It's not just exotic birds; common species such as robins, starlings and sparrows are taking big hits. The major culprits is us, of course -- specifically, human development encroaching on bird habitats and widespread use of pesticides. (In a cruel twist, pesticides known as neonicotinoids reduce the appetite of sparrows, causing them to slowly starve to death.) The connection to climate change can be specific; for instance, many migrating birds return in springtime to find conditions on the ground altered. Early onset of spring due to climate change can mean that the usual food sources have come and gone. The connection to climate change is general, too. All the expansionist, industrial activities that produce climate change also make the world less hospitable to birds.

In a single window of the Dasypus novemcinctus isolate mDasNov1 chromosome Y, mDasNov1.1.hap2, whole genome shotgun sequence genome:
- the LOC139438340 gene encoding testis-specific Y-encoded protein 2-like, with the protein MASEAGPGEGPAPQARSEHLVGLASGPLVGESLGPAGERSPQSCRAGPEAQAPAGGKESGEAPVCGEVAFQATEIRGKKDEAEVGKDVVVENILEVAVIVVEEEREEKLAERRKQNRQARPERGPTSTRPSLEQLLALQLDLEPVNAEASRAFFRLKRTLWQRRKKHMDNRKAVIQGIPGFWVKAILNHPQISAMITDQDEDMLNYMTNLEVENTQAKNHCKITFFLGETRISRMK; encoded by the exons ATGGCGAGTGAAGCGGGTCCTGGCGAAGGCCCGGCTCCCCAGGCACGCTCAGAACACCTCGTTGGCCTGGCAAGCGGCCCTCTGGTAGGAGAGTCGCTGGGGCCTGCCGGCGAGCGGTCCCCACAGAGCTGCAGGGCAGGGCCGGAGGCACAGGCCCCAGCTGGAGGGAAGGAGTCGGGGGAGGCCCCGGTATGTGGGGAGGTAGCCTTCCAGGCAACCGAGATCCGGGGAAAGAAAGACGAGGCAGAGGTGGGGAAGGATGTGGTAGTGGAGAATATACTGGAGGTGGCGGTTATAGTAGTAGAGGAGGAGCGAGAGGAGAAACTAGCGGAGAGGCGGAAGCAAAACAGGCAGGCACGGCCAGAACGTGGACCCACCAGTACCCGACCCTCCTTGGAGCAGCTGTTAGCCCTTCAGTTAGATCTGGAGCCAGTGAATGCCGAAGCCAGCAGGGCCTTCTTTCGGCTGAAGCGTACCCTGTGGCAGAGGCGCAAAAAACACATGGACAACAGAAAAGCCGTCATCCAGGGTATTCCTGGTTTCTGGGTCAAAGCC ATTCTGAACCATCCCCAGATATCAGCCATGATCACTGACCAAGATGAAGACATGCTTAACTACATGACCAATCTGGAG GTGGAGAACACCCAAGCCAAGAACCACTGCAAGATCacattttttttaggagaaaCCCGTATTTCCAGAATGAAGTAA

House cats allowed to roam outside, poorly-sited wind turbines and glass skyscrapers also contribute to bird death. Three more things we're responsible for.
Anecdotally, fewer sparrows visit the feeder in my backyard these days. It used to be a feasting frenzy some mornings; now it's a casual brunch with friends -- until, that is, an impetuous squirrel comes by to jazz up the party. Thankfully, the family of starlings in one of our roof eaves are still camped there, and cardinals, mourning doves and blue jays continue to drop by. Blue jays often make a discordant, scraping call that sounds like the opening and closing of a rusty gate. It's a vaguely disturbing sound, repeated over and over and over. I wonder if they're trying to tell us something.